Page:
(Even if you prefer a macro calculator, stick with us—you might be surprised to learn just how simple calculating your daily macros can be!)
The first step is multiplying the chosen percentage of the macronutrient by your daily calories. For carbohydrates, you would multiply 1,940 calories by 0.40 to represent 40 percent. Because carbohydrates provide 4 calories per 1 gram, you will divide that number by 4. Voila! Now you have the grams of carbs to consume.
- Carbohydrates: 1,940 cals x 0.45 (percentage)/4 (calories per 1 gram carb) = 218 grams of carbohydrates per day
You would then continue using this formula for calculating all of your macros, also recalling that 1 gram of protein provides 4 calories and 1 gram of fat provides 9 calories.
- Protein = 1,940 cals x 0.30 (percentage)/4 (calories per 1 gram protein) = 146 grams of protein
- Fat = 1,940 cals x 0.25 (percentage)/9 (calories per 1 gram fat) = 54 grams of fat
You could denote these numbers as 218c/146p/54f for simplicity. You could also condense your macronutrient ratio as 45c/30p/25p to represent the percentage of each you’ll consume per day.
4. Start Tracking and Modify as Needed
Now that you have your macro goals in grams, the fun begins! To track your macros, we advise using a computer or mobile tracking app—such as Cronometer, My Macros+, and MyFitnessPal—and getting a scale to weigh out your food.
How precise you want to get can also vary, as some prefer loosely tracking to meet estimated nutritional needs while others—like bodybuilders—like to be right on target. Overall, do what’s best for you and your goals and lifestyle.
We also recommend sticking with your macro course for at least a couple of weeks then re-evaluating as needed. For instance, if your goal is weight gain but find yourself stuck at your current weight after determining your calories and macros, you can try bumping them up higher and then evaluate once again after trialing the new numbers.
Counting Macros for Weight Loss
If you’re counting macros for weight loss, your first question might be if there’s a specific macro ratio to follow. Researchers have also been curious about this, and because we always lean on evidence-based guidance, let’s see what the data shows.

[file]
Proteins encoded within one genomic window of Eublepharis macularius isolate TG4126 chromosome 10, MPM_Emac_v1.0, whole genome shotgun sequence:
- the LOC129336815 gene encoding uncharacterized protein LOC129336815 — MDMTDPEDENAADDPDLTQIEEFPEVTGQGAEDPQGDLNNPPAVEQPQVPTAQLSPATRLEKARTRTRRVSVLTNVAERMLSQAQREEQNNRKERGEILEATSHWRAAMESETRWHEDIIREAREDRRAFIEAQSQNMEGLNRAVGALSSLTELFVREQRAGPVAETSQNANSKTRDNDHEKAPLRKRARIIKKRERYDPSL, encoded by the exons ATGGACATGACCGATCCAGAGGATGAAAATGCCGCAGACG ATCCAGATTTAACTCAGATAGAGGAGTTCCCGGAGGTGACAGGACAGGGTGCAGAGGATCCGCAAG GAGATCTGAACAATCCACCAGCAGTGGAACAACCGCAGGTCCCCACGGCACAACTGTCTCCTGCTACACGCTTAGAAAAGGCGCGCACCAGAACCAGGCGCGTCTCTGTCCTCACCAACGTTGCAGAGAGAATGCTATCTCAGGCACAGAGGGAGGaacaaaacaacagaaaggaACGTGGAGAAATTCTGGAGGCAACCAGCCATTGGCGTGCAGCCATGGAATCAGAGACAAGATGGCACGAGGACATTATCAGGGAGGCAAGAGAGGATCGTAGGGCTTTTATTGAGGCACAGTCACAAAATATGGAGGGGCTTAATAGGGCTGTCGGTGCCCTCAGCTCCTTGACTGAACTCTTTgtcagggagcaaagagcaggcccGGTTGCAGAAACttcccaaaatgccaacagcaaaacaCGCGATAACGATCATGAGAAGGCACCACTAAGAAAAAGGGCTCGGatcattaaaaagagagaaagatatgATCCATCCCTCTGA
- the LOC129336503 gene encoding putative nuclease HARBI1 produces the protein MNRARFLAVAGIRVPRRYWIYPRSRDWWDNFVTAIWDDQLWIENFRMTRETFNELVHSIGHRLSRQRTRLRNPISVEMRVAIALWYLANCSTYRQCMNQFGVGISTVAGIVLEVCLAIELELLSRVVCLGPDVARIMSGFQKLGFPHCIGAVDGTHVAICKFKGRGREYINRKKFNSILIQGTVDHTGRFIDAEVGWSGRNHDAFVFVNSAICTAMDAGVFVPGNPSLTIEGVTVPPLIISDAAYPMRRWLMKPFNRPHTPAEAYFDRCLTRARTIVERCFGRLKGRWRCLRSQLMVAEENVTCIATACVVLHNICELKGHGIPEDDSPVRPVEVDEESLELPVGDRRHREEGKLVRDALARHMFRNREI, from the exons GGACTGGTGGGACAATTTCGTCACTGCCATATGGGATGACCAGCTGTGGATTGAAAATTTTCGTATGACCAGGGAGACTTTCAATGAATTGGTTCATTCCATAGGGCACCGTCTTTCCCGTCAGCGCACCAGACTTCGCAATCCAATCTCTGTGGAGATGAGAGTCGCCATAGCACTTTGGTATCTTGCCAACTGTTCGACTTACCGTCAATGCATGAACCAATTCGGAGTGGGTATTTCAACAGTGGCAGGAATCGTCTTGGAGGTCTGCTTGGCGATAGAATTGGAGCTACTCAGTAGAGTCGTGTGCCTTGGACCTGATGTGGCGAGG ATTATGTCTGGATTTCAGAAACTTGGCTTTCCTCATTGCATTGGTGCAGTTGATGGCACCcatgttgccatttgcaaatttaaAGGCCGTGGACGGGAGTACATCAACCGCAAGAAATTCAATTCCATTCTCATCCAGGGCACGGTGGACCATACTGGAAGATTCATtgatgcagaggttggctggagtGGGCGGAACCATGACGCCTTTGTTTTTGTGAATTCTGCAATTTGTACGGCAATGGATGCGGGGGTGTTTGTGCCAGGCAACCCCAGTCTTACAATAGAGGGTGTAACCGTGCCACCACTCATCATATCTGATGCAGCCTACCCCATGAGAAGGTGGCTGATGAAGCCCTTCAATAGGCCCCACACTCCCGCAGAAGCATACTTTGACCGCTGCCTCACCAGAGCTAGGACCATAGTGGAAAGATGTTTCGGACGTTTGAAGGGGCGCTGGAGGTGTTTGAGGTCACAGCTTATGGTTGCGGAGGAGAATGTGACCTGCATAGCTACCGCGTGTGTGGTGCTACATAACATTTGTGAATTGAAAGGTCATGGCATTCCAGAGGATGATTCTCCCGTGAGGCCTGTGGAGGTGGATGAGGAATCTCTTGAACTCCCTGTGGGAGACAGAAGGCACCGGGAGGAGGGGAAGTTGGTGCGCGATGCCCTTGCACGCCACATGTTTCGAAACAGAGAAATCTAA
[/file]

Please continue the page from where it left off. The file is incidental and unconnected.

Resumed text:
One 12-month weight loss diet study3 found no significant difference in weight change between a healthy low-fat diet versus a healthy low-carbohydrate diet. Another study4 found that various macronutrient compositions of the prescribed calorie-restricted diets did not affect changes in body weight, waist circumference, and other health outcomes. They did, however, find participants who used a computerized tracking system lost more weight than those who did not track.
Soo…now what? Well, this helps prove weight loss occurs through a calorie deficit—taking in fewer calories and/or burning more—and tracking can enhance those efforts. While there might not be a “magical” macro ratio to meet weight loss goals, we do have a strong understanding of calorie needs and carb, protein, and fat targets.
Calorie Needs for Weight Loss
First thing’s first: Weight loss can seem complicated but it’s simply ensuring your daily calorie intake is less than your output. If you wanted to gain weight and put on size, your calories in would need to exceed calories out. (You must figure out your calorie goal before calculating your weight loss macros.)
Now this begs the question, how many calories should you restrict when trying to lose weight? Ideally, especially when it comes to sustainable weight loss, your goal is to eat as many whole foods as possible to ensure your body is optimally nourished.
As a general rule, you should aim for no more than 1 to 2 pounds of weight loss per week—or even less if you have fewer pounds to lose. Because there are about 3,500 calories in one pound of body fat, you could plan a calorie deficit of 250 to 500 calories per day as an effort to lose 1 to 2 pounds in a week.
Calories are mostly manipulated through diet and exercise, although diet tends to be the simplest and fastest way to do so. Using exercise to achieve the caloric deficit requires finding out how many calories walking a mile burns.